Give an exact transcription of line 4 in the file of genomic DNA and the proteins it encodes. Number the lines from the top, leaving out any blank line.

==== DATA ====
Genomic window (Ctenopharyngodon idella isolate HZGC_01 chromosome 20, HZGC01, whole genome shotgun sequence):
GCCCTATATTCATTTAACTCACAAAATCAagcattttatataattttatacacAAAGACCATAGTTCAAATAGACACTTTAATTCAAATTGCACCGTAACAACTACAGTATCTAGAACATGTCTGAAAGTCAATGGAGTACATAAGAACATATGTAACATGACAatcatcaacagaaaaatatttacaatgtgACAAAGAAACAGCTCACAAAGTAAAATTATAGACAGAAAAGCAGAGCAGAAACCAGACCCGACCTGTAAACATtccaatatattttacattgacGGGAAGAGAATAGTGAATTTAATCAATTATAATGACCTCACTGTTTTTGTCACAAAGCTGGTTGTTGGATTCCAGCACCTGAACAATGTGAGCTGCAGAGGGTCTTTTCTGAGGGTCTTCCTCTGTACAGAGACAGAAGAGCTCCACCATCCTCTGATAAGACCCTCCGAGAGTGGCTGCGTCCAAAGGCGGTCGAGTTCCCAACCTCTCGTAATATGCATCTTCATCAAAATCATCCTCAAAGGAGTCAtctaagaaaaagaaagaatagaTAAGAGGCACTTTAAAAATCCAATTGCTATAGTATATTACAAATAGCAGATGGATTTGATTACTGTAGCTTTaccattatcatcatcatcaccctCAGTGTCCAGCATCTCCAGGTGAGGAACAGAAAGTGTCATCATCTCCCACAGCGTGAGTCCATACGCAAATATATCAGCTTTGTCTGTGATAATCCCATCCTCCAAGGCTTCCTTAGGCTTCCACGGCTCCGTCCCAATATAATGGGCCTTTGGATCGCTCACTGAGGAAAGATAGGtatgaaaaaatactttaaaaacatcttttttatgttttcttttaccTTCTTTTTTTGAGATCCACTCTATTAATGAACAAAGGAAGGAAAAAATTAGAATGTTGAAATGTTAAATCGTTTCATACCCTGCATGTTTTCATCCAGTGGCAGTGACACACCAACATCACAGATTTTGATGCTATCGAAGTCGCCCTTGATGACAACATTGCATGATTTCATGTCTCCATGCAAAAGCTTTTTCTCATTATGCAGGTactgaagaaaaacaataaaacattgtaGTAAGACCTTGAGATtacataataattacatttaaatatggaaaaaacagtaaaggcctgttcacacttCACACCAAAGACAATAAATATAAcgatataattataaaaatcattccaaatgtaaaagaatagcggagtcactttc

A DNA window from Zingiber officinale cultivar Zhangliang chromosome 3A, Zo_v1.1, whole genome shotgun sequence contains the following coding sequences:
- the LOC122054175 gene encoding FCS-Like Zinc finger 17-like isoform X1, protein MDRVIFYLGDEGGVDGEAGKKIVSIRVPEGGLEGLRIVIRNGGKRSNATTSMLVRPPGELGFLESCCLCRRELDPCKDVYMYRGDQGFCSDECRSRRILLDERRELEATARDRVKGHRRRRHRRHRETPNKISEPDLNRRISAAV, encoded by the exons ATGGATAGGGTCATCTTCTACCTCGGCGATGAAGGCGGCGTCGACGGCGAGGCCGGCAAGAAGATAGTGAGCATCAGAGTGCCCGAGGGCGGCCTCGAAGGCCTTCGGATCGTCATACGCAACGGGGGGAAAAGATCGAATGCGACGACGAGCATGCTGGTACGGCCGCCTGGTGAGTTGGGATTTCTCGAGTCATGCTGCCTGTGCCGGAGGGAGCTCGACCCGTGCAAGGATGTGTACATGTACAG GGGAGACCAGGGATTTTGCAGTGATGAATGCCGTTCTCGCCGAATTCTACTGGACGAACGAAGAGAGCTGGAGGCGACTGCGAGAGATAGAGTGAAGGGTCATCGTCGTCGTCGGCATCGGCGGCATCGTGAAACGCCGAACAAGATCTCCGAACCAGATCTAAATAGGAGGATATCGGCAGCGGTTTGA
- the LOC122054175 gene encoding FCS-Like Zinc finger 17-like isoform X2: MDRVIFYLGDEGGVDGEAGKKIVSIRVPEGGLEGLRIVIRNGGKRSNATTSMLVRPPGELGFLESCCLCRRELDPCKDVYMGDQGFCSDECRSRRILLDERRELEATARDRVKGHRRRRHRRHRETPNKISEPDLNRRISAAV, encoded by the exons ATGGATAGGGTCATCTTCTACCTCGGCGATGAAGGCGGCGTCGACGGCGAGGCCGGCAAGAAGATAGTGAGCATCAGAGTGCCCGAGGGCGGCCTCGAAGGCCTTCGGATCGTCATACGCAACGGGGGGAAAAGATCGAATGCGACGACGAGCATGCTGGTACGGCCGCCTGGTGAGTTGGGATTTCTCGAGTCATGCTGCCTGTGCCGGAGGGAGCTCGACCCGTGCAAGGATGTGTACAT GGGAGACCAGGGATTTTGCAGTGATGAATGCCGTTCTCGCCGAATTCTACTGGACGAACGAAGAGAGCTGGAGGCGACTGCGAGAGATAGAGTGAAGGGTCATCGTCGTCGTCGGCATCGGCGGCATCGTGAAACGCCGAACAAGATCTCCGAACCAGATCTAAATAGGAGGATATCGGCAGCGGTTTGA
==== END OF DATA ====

- the LOC122054175 gene encoding FCS-Like Zinc finger 17-like isoform X1, protein MDRVIFYLGDEGGVDGEAGKKIVSIRVPEGGLEGLRIVIRNGGKRSNATTSMLVRPPGELGFLESCCLCRRELDPCKDVYMYRGDQGFCSDECRSRRILLDERRELEATARDRVKGHRRRRHRRHRETPNKISEPDLNRRISAAV, encoded by the exons ATGGATAGGGTCATCTTCTACCTCGGCGATGAAGGCGGCGTCGACGGCGAGGCCGGCAAGAAGATAGTGAGCATCAGAGTGCCCGAGGGCGGCCTCGAAGGCCTTCGGATCGTCATACGCAACGGGGGGAAAAGATCGAATGCGACGACGAGCATGCTGGTACGGCCGCCTGGTGAGTTGGGATTTCTCGAGTCATGCTGCCTGTGCCGGAGGGAGCTCGACCCGTGCAAGGATGTGTACATGTACAG GGGAGACCAGGGATTTTGCAGTGATGAATGCCGTTCTCGCCGAATTCTACTGGACGAACGAAGAGAGCTGGAGGCGACTGCGAGAGATAGAGTGAAGGGTCATCGTCGTCGTCGGCATCGGCGGCATCGTGAAACGCCGAACAAGATCTCCGAACCAGATCTAAATAGGAGGATATCGGCAGCGGTTTGA